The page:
The American service member killed this week by a roadside bomb in northern Syria was a 36-year-old Army soldier from Texas, the Defense Department said Saturday.
Master Sgt. Jonathan J. Dunbar, of Austin, died Friday as a result of injuries suffered when an improvised explosive device detonated near his patrol in Manbij — not far from the border with Turkey — during an operation against the Islamic State group, officials said.
A British armed forces member also was killed and five other people were wounded in Thursday’s bombing— a rare attack since the U.S.-led coalition sent troops into the country.
- Trump: U.S. leaving Syria 'very soon, let other people take care of it'
- Syrian army says most of rebel-held eastern Ghouta retaken
“Coalition forces, in an advise, assist and accompany capacity with our partners, were conducting a mission to kill or capture a known (IS) member when they were struck by an improvised explosive device,” the U.S.-led coalition said Saturday in a statement to The Associated Press.
Dunbar was assigned to the headquarters of the U.S. Army Special Operations Command in Fort Bragg, North Carolina.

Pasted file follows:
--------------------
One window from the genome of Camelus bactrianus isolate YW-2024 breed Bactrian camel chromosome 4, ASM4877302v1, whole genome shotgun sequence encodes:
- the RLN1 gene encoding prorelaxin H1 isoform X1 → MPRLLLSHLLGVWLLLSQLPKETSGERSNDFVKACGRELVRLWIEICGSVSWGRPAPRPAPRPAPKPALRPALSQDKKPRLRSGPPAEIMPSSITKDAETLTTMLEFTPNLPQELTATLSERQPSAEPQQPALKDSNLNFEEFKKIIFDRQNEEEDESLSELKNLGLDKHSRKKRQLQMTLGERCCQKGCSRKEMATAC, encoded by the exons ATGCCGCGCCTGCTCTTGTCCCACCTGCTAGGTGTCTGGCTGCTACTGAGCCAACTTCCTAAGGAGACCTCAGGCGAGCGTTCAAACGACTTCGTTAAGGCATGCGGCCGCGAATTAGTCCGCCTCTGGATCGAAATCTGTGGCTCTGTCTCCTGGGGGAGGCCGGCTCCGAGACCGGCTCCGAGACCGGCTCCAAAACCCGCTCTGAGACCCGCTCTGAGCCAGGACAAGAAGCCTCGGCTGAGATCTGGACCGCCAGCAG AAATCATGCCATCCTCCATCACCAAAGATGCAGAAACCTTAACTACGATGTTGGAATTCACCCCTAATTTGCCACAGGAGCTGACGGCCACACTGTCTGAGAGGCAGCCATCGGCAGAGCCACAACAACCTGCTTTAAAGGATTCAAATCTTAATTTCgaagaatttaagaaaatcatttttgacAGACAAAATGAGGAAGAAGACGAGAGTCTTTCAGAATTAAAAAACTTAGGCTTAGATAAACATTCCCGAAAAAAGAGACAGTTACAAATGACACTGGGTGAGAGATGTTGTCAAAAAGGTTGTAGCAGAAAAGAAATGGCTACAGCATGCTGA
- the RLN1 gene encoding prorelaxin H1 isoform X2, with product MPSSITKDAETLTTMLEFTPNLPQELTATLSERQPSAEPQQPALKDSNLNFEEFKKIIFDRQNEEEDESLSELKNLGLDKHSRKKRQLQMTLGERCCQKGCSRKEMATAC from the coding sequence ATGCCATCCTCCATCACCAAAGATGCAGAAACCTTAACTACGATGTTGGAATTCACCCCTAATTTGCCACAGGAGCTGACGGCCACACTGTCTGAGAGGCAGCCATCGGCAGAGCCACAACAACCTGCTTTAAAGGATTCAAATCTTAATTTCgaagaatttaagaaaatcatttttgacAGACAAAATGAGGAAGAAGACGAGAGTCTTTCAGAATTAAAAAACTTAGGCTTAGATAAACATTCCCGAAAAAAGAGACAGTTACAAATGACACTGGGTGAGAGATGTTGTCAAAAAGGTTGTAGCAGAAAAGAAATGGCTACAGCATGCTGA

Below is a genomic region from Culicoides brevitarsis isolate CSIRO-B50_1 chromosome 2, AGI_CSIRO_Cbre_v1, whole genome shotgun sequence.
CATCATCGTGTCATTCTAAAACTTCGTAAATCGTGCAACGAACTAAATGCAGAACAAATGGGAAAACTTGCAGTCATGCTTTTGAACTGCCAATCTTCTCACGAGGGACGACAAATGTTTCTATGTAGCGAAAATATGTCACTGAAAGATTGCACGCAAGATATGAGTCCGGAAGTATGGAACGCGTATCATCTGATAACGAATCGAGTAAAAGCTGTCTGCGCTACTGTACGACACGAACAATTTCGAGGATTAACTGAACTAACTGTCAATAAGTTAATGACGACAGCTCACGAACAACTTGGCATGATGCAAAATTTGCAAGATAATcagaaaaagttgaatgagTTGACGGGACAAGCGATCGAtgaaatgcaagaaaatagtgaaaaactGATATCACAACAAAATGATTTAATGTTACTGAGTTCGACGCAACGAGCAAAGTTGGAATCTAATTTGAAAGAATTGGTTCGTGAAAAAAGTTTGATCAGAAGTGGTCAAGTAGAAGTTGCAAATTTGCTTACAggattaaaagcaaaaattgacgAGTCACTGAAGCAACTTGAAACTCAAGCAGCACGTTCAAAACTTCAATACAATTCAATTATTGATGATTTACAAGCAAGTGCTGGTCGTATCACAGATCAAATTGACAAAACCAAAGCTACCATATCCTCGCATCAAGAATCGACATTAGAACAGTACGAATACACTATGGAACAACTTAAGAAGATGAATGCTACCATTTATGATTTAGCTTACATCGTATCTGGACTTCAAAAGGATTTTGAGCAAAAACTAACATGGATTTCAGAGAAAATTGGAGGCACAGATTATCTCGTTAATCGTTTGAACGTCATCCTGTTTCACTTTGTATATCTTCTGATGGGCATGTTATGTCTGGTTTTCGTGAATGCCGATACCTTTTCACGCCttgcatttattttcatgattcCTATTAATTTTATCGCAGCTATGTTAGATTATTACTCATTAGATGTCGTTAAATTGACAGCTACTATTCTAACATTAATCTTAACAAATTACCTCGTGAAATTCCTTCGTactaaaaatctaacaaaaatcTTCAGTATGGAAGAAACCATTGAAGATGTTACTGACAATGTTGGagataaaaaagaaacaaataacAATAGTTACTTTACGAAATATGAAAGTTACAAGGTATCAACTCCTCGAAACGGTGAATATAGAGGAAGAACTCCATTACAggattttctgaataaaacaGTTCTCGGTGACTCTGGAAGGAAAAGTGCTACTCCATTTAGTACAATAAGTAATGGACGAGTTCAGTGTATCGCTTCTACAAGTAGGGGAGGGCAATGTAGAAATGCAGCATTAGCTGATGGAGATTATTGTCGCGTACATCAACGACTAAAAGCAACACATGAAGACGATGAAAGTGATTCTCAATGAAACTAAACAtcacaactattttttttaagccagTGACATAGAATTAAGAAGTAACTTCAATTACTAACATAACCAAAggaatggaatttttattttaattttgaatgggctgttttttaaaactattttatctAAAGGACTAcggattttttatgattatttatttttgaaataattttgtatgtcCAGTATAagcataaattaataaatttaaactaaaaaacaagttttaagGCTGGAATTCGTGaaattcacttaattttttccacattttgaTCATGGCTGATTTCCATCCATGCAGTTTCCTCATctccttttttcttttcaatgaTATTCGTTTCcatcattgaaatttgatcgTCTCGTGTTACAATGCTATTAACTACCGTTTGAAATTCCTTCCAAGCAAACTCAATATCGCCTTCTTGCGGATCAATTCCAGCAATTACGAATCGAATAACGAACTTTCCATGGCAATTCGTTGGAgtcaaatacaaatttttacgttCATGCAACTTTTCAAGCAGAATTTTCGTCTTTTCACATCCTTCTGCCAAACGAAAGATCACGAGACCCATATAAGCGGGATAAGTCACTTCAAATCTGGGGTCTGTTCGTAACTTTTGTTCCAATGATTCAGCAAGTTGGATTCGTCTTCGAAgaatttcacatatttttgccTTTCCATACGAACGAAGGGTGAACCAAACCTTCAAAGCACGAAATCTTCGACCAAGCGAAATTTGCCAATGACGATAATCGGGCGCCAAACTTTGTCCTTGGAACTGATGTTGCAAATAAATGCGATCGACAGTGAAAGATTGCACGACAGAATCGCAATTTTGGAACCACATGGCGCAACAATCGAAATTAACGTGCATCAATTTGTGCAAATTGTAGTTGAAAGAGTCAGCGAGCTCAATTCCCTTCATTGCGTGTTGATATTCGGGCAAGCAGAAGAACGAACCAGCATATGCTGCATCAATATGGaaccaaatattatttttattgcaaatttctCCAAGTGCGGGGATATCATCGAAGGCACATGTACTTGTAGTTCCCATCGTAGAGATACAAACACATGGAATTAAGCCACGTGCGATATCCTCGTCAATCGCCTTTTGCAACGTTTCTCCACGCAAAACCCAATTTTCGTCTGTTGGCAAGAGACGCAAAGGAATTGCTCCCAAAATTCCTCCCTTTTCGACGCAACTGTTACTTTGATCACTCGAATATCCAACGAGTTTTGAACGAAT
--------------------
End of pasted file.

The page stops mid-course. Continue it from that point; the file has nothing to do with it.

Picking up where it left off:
Manbij, a mixed Arab-Kurdish town, is under threat of a Turkish military operation. Ankara says the town is controlled by Syrian Kurdish militiamen that Turkish officials claim are “terrorists” and an extension of Kurdish insurgents inside Turkey.
In recent weeks, Manbij has seen an assassination attempt against a senior Kurdish official on the highway outside the town and a number of small explosions. Authorities imposed a curfew after 11 p.m., and in recent days barred motorcycles from moving around the town after sunset.
Dunbar is the fourth American service member to die in Syria since the U.S. began attacking Islamic State group militants there in September 2014, according to the Pentagon’s Defense Casualty Analysis System.
The others were Air Force Staff Sgt. Austin Bieren, whose death was specifically labeled by the Pentagon as noncombat related; Navy Senior Chief Petty Officer Scott C. Dayton, who was killed by an improved explosive device; and Army Spc. Etienne J. Murphy, who died in a vehicle rollover.